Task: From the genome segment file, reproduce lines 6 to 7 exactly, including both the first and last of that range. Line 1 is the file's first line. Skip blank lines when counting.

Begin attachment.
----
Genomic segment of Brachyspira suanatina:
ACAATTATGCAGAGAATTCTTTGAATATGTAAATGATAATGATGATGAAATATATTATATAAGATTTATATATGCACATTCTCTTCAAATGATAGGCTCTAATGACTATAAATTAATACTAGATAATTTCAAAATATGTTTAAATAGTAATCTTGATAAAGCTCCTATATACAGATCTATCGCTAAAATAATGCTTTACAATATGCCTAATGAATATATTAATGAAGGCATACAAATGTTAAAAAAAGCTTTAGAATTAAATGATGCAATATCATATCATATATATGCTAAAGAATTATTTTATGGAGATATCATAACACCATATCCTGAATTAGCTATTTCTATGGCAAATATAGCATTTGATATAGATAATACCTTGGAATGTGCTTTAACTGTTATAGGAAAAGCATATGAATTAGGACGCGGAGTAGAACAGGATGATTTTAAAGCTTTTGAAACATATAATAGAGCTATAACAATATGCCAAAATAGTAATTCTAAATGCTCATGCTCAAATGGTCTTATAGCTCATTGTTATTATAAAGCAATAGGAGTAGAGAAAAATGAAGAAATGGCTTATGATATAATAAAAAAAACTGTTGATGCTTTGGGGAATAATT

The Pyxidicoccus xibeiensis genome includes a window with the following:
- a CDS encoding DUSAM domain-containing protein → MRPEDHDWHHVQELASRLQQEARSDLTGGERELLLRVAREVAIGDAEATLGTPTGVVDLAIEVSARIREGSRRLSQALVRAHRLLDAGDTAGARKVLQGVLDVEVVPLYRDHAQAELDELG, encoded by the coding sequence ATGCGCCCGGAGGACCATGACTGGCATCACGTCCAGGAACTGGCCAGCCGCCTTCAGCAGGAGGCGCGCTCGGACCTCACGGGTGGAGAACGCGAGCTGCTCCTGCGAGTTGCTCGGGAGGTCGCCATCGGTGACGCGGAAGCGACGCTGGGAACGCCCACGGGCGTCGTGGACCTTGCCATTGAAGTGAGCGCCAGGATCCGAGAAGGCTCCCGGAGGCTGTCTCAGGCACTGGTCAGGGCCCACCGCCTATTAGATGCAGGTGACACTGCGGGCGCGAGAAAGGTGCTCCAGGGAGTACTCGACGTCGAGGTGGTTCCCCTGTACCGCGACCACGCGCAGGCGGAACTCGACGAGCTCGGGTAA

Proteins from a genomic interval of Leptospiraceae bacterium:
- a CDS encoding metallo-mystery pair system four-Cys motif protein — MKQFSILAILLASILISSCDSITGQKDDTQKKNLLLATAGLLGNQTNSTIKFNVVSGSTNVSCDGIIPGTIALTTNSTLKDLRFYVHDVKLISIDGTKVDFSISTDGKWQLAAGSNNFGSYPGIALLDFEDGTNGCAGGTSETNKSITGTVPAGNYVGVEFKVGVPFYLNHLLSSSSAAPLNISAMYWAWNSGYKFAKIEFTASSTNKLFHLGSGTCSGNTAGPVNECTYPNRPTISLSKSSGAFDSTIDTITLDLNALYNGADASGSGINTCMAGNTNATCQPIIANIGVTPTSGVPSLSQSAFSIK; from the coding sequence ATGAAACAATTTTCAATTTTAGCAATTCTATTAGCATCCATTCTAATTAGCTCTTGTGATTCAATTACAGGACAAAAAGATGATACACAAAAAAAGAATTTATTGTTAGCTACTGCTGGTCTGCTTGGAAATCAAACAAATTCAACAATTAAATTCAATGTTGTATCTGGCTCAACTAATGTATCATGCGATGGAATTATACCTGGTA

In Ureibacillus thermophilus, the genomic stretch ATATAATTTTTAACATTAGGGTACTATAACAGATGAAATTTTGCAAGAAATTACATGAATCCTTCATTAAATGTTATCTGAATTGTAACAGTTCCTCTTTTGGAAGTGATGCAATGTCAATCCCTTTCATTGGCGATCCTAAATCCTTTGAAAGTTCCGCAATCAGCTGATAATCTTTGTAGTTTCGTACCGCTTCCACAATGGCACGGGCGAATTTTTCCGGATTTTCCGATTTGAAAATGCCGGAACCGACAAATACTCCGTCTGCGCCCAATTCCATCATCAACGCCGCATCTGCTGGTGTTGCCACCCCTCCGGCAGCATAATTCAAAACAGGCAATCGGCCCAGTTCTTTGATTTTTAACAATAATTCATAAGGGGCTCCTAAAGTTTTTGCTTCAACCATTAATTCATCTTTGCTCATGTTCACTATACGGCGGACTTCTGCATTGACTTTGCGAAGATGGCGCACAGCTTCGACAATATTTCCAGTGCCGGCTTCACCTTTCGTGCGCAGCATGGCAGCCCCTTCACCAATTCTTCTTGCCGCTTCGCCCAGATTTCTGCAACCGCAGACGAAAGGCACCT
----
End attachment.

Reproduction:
- a CDS encoding metallo-mystery pair system four-Cys motif protein — MKQFSILAILLASILISSCDSITGQKDDTQKKNLLLATAGLLGNQTNSTIKFNVVSGSTNVSCDGIIPGTIALTTNSTLKDLRFYVHDVKLISIDGTKVDFSISTDGKWQLAAGSNNFGSYPGIALLDFEDGTNGCAGGTSETNKSITGTVPAGNYVGVEFKVGVPFYLNHLLSSSSAAPLNISAMYWAWNSGYKFAKIEFTASSTNKLFHLGSGTCSGNTAGPVNECTYPNRPTISLSKSSGAFDSTIDTITLDLNALYNGADASGSGINTCMAGNTNATCQPIIANIGVTPTSGVPSLSQSAFSIK; from the coding sequence ATGAAACAATTTTCAATTTTAGCAATTCTATTAGCATCCATTCTAATTAGCTCTTGTGATTCAATTACAGGACAAAAAGATGATACACAAAAAAAGAATTTATTGTTAGCTACTGCTGGTCTGCTTGGAAATCAAACAAATTCAACAATTAAATTCAATGTTGTATCTGGCTCAACTAATGTATCATGCGATGGAATTATACCTGGTA

In Ureibacillus thermophilus, the genomic stretch ATATAATTTTTAACATTAGGGTACTATAACAGATGAAATTTTGCAAGAAATTACATGAATCCTTCATTAAATGTTATCTGAATTGTAACAGTTCCTCTTTTGGAAGTGATGCAATGTCAATCCCTTTCATTGGCGATCCTAAATCCTTTGAAAGTTCCGCAATCAGCTGATAATCTTTGTAGTTTCGTACCGCTTCCACAATGGCACGGGCGAATTTTTCCGGATTTTCCGATTTGAAAATGCCGGAACCGACAAATACTCCGTCTGCGCCCAATTCCATCATCAACGCCGCATCTGCTGGTGTTGCCACCCCTCCGGCAGCATAATTCAAAACAGGCAATCGGCCCAGTTCTTTGATTTTTAACAATAATTCATAAGGGGCTCCTAAAGTTTTTGCTTCAACCATTAATTCATCTTTGCTCATGTTCACTATACGGCGGACTTCTGCATTGACTTTGCGAAGATGGCGCACAGCTTCGACAATATTTCCAGTGCCGGCTTCACCTTTCGTGCGCAGCATGGCAGCCCCTTCACCAATTCTTCTTGCCGCTTCGCCCAGATTTCTGCAACCGCAGACGAAAGGCACCT